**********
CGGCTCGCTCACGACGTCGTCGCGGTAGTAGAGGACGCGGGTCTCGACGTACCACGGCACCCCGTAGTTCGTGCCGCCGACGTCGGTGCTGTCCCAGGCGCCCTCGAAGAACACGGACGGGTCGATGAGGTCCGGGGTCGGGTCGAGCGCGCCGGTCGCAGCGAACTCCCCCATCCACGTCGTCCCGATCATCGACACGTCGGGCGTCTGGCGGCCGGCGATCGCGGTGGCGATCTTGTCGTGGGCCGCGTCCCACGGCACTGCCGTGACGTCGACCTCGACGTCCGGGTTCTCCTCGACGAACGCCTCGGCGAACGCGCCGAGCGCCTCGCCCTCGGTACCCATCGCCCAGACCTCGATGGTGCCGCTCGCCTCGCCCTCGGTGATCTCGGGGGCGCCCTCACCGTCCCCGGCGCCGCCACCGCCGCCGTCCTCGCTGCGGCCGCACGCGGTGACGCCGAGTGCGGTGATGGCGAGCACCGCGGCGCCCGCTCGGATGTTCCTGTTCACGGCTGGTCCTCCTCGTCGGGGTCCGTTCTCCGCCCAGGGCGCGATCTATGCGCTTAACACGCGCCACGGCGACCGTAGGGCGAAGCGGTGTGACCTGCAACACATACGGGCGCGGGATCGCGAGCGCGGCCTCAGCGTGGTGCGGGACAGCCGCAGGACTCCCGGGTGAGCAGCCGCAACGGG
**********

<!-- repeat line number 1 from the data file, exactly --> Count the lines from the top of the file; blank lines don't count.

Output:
CGGCTCGCTCACGACGTCGTCGCGGTAGTAGAGGACGCGGGTCTCGACGTACCACGGCACCCCGTAGTTCGTGCCGCCGACGTCGGTGCTGTCCCAGGCGCCCTCGAAGAACACGGACGGGTCGATGAGGTCCGGGGTCGGGTCGAGCGCGCCGGTCGCAGCGAACTCCCCCATCCACGTCGTCCCGATCATCGACACGTCGGGCGTCTGGCGGCCGGCGATCGCGGTGGCGATCTTGTCGTGGGCCGCGTCCCACGGCACTGCCGTGACGTCGACCTCGACGTCCGGGTTCTCCTCGACGAACGCCTCGGCGAACGCGCCGAGCGCCTCGCCCTCGGTACCCATCGCCCAGACCTCGATGGTGCCGCTCGCCTCGCCCTCGGTGATCTCGGGGGCGCCCTCACCGTCCCCGGCGCCGCCACCGCCGCCGTCCTCGCTGCGGCCGCACGCGGTGACGCCGAGTGCGGTGATGGCGAGCACCGCGGCGCCCGCTCGGATGTTCCTGTTCACGGCTGGTCCTCCTCGTCGGGGTCCGTTCTCCGCCCAGGGCGCGATCTATGCGCTTAACACGCGCCACGGCGACCGTAGGGCGAAGCGGTGTGACCTGCAACACATACGGGCGCGGGATCGCGAGCGCGGCCTCAGCGTGGTGCGGGACAGCCGCAGGACTCCCGGGTGAGCAGCCGCAACGGG